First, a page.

CLINICAL pharmacy specialist Dr O'Neal Malcolm is encouraging Caribbean pharmacists to recognise their unique position in stemming the effect of climate change on sustainable pharmaceutical care.
Speaking at the Caribbean Association of Pharmacists Convention in St Kitts last month, Dr Malcolm, whose presentation focused on the 'Effects of Climate Change on Sustainable Pharmaceutical and Health Care', pointed out the devastating trajectory of climate change in the Caribbean including rapid coastal and beach erosions, increased flooding and storm surge, salt-water infiltration into fresh-water sources, and the extended effects on economies which rely heavily on sectors sensitive to weather such as tourism, agriculture, fisheries.
"By extension, the already vulnerable and burdened health-care sectors across the region further impacts delivery and access to health care and essential medicines, outbreak of water-borne diseases, increase in the spread of mosquito-borne illnesses and poor air quality and mould on respiratory health, and disruptions in pharmaceutical supply chains and distribution, among other concerning effects.
"Small island developing states [SIDS] including Eastern Caribbean islands only contribute less than one per cent of the greenhouse gas emissions that contribute to our climate change crisis. However, the global impact of climate change has been wreaking havoc on vulnerable countries including the Eastern Caribbean islands despite their smallest contribution to greenhouse gas emissions," he said.
As such, Dr Malcolm said pharmacists are uniquely positioned as the most accessible health-care practitioners in the Caribbean and have a professional opportunity to to ensure more sustainable use of medicines and to decrease the carbon footprint and environmental risk associated with medication use.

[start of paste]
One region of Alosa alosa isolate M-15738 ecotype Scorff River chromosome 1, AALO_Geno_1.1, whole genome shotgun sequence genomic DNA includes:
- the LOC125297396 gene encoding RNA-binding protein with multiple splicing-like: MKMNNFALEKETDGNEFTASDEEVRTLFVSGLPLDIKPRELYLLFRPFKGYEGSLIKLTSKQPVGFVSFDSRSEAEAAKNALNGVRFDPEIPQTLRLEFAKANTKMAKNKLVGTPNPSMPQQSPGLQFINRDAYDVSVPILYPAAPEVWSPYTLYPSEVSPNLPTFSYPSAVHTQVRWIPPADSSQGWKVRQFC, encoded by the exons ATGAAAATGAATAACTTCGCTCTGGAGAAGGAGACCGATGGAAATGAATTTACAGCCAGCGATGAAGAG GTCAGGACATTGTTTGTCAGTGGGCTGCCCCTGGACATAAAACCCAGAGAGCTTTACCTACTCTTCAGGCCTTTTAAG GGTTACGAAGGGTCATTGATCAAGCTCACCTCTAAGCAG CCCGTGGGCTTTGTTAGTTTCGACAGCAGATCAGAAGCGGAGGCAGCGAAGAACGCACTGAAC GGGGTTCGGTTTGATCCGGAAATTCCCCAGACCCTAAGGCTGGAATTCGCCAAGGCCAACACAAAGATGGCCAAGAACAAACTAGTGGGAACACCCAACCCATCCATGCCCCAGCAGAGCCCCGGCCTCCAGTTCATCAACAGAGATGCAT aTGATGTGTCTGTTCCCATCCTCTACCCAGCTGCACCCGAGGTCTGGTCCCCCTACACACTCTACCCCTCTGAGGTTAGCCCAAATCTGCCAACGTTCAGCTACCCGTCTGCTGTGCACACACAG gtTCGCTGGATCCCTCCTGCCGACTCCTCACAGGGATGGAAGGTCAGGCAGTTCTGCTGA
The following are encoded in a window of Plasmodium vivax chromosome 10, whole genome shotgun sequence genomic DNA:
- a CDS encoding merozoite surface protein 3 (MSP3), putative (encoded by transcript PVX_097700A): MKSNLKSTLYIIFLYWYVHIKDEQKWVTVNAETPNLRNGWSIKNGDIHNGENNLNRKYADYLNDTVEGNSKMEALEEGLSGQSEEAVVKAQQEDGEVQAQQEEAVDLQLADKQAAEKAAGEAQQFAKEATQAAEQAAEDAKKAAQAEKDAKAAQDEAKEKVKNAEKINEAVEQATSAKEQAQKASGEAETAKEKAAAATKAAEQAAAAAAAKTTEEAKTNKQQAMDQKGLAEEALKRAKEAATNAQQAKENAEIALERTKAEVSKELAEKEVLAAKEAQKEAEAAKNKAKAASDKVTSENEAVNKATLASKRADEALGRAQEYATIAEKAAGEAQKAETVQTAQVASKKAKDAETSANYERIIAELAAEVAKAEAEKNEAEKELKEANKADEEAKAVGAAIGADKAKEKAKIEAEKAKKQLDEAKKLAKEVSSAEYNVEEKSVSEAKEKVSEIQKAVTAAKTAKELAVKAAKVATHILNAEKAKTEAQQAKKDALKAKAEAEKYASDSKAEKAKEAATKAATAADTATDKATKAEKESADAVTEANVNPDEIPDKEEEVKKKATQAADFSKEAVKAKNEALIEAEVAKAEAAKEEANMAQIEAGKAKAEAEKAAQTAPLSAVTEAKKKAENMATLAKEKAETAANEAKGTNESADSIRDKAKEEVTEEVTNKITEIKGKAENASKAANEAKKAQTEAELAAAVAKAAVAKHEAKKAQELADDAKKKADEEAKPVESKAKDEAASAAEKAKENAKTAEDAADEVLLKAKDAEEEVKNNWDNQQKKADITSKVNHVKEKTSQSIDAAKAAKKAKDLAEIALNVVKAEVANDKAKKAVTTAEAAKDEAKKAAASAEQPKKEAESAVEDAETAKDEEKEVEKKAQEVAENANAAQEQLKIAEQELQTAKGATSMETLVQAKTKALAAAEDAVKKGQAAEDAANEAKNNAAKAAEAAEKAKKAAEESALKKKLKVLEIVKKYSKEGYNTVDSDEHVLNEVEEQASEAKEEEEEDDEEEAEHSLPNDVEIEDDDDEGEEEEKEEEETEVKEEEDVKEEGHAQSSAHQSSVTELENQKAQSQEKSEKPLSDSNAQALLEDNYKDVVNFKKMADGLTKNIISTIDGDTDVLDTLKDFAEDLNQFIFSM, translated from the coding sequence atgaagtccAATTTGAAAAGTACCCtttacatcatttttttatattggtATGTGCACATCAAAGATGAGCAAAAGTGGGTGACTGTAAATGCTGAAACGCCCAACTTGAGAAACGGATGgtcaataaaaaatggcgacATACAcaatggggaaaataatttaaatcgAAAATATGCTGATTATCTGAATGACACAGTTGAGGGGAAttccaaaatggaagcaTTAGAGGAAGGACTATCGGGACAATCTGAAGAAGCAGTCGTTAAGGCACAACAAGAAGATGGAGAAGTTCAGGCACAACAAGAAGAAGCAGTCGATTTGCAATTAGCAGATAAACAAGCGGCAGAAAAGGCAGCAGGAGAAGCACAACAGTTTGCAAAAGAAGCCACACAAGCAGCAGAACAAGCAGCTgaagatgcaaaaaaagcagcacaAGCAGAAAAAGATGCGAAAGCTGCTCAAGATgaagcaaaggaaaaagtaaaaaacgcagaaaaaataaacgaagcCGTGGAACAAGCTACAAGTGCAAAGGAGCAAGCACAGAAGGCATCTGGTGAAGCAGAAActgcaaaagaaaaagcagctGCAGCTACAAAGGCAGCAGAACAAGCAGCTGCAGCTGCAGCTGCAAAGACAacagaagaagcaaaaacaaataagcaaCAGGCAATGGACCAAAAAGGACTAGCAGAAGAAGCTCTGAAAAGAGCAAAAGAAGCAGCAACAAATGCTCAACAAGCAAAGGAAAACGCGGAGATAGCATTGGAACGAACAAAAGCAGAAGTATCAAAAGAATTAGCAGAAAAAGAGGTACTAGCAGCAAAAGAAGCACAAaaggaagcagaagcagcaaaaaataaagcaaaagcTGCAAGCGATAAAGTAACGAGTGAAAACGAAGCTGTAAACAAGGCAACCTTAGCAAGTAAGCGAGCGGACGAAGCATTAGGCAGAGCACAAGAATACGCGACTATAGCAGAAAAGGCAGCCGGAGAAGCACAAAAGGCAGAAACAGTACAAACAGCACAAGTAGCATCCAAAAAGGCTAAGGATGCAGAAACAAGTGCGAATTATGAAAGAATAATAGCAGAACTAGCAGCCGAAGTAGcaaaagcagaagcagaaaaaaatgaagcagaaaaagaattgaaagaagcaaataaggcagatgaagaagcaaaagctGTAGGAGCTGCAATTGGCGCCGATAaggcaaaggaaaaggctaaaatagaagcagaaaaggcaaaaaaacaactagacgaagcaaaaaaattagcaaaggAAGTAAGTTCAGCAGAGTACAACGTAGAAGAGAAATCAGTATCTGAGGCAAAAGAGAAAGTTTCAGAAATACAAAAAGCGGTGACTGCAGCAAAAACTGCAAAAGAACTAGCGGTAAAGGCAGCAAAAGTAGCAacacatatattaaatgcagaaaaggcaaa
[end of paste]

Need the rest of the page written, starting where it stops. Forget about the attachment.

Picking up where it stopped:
He said: "Sustainability interventions focused on strategies such as improving prescribing and medicine use, tackling medicines waste, clinical preventive care, and improving infrastructure and ways of working. Mechanisms accounting for disruption of pharmaceutical care include effects related to medication access, storage and distribution, temperature effects induced by heat intolerance, effects on pharmacokinetics and pharmacodynamic parameters, and photosensitivity effects. Caribbean pharmacists are in a unique position to increase awareness through community education advocacy focused on behaviour modifications to minimise climate-related side effects and adverse impacts. Additionally, Caribbean pharmacists can engage local and regional health-care leaders and governments in disaster preparedness and disaster management strategies to minimise adverse effects related to climate change."
Dr Malcolm further emphasised the importance of risk assessment, stakeholder engagement, grant funding, information campaign awareness, and investing in disaster-resilient infrastructure.
"Inaction can lead to further negative effects on tourism, agriculture, access to potable water, migration, coastal erosions, and access to health and pharmaceutical care," he said.
Dr Malcolm maintained that pharmacists should leverage their unique positions to mitigate these issues in pharmaceutical care.